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Aruba introduces a simplified NaaS offering

News Analysis
Apr 25, 20235 mins
HPENetwork Management SoftwareNetworking

Agile NaaS brings streamlined provisioning; Aruba Central gets better visibility, performance features.

Planning / strategy / management  >  Nurturing growth / scale / expansion

Aruba Networks has upgraded its cloud-based Aruba Central network-management package to support better control of and visibility into enterprise assets.

Hewlett Packard Enterprise’s network subsidiary also rolled out a new network-as-a-service, Agile NaaS, aimed at streamling the process of choosing network infrastructure components available through the serivcethat that fit customers’ business needs.

First introduced on 2014, Aruba Central is the vendor’s flagship network management package that supports device onboarding, network configuration, health monitoring, and troubleshooting as well as intrusion detection and prevention services for campus, branch, remote, data center, and IoT wired and wireless networks.

To that package the company has added a more visual interface and features including new intelligent-assurance indicators that alert admins of network and device problems in real time. Assurance metrics such as client experience and device health are derived from correlations across the network stack spanning access, LAN, services, WAN, and application layers offering improved visibility and reporting capabilities.

The company is also adding new AIops features that help operators more quickly discover problems and fix them. Yet another piece provides a point-in-time view of the network that allows recovery in minutes to a specific point prior to an issue.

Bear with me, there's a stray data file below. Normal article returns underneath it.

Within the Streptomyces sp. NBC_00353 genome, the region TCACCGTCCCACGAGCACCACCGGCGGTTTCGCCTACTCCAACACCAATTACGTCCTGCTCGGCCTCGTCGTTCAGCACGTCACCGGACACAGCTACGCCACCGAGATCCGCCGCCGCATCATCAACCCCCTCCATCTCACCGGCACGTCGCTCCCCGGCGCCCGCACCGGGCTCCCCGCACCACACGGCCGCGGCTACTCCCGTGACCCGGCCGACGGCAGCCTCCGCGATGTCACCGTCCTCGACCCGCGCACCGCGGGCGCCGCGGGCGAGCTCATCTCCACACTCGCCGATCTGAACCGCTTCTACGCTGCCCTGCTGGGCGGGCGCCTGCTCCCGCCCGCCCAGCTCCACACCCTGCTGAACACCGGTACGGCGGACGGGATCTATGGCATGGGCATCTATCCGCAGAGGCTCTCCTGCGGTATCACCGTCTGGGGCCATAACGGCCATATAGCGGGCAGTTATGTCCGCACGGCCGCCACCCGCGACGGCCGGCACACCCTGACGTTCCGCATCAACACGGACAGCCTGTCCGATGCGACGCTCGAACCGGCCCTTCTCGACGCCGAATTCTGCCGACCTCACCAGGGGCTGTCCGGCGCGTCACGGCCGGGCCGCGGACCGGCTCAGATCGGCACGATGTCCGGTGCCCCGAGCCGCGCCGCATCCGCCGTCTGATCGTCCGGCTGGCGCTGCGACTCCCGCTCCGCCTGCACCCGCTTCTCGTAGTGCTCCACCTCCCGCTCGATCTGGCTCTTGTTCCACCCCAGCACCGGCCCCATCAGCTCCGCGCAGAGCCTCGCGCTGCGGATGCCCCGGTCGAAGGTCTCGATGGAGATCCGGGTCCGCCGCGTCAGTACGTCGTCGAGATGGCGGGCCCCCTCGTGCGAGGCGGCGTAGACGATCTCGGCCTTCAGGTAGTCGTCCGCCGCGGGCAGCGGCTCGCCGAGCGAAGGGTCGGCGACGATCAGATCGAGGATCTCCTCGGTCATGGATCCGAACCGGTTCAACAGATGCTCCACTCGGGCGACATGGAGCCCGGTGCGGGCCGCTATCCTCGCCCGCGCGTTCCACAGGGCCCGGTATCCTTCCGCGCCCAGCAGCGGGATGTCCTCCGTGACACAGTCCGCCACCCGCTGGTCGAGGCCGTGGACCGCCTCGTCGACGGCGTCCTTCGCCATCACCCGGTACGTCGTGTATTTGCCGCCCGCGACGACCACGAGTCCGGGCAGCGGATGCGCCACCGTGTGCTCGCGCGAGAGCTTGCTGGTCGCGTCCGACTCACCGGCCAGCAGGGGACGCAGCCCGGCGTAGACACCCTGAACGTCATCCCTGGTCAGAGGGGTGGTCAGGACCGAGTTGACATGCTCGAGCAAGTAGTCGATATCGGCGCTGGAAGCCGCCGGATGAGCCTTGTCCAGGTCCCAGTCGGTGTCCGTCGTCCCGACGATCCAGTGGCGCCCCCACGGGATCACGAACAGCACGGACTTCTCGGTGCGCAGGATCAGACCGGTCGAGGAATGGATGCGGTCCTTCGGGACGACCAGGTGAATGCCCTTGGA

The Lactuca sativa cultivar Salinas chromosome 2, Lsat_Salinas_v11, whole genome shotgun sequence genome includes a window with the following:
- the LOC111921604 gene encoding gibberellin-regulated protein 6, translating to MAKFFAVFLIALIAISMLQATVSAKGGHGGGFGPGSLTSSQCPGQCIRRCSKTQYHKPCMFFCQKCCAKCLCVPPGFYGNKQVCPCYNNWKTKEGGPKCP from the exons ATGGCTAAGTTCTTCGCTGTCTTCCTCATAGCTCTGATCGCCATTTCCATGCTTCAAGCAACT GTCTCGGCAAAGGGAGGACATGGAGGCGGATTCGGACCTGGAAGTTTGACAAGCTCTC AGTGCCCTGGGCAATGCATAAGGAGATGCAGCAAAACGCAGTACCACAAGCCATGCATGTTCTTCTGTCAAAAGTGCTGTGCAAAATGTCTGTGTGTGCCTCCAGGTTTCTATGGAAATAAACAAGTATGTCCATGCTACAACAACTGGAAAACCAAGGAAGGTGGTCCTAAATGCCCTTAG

One goal of the new featurs is to help enteprises that face skills shortages troubleshoot more efficiently. “The networking teams have had to deal with skill shortages and resource issues, and deal with the huge amounts of complex data their networks are handling and they are juggling all that in a very threatening security environment,” said Larry Lunetta, vice president of wireless local area network and security solutions marketing at Aruba.

“When you think of these complex, highly distributed networks, understanding what normal operation is very difficult to do that manually.  Aruba Central establishes what’s normal operation quickly and now uses AI and the other upgrades to quickly determine network problems,” Lunetta said.

“On the security side, is we automatically see and fingerprint everything that’s on the network. When it’s a user and their phones, that’s pretty easy. But with IoT devices, that’s a big challenge. Up to 25% of all things connected to the network generally aren’t seen by the IT teams.”

AI-Ops enhancements like the ones that HPE is making are critical for campus network expansion, said Siân Morgan, research director with the Dell’Oro Group.

“In developed economies, there are fewer and fewer greenfield opportunities in which to sell Wireless LAN connectivity. The next problem to tackle is simplifying the installation and ongoing management of IT networks,” Morgan said.

“To expand the market, service providers and vendors need to gain scale [and] manage more networks with fewer resources and make advanced network management features more accessible to a broader range of enterprises. In the same way that IaaS and PaaS broadened the accessibility of compute resources, AI-Ops will broaden enterprises’ access to advanced network management features.”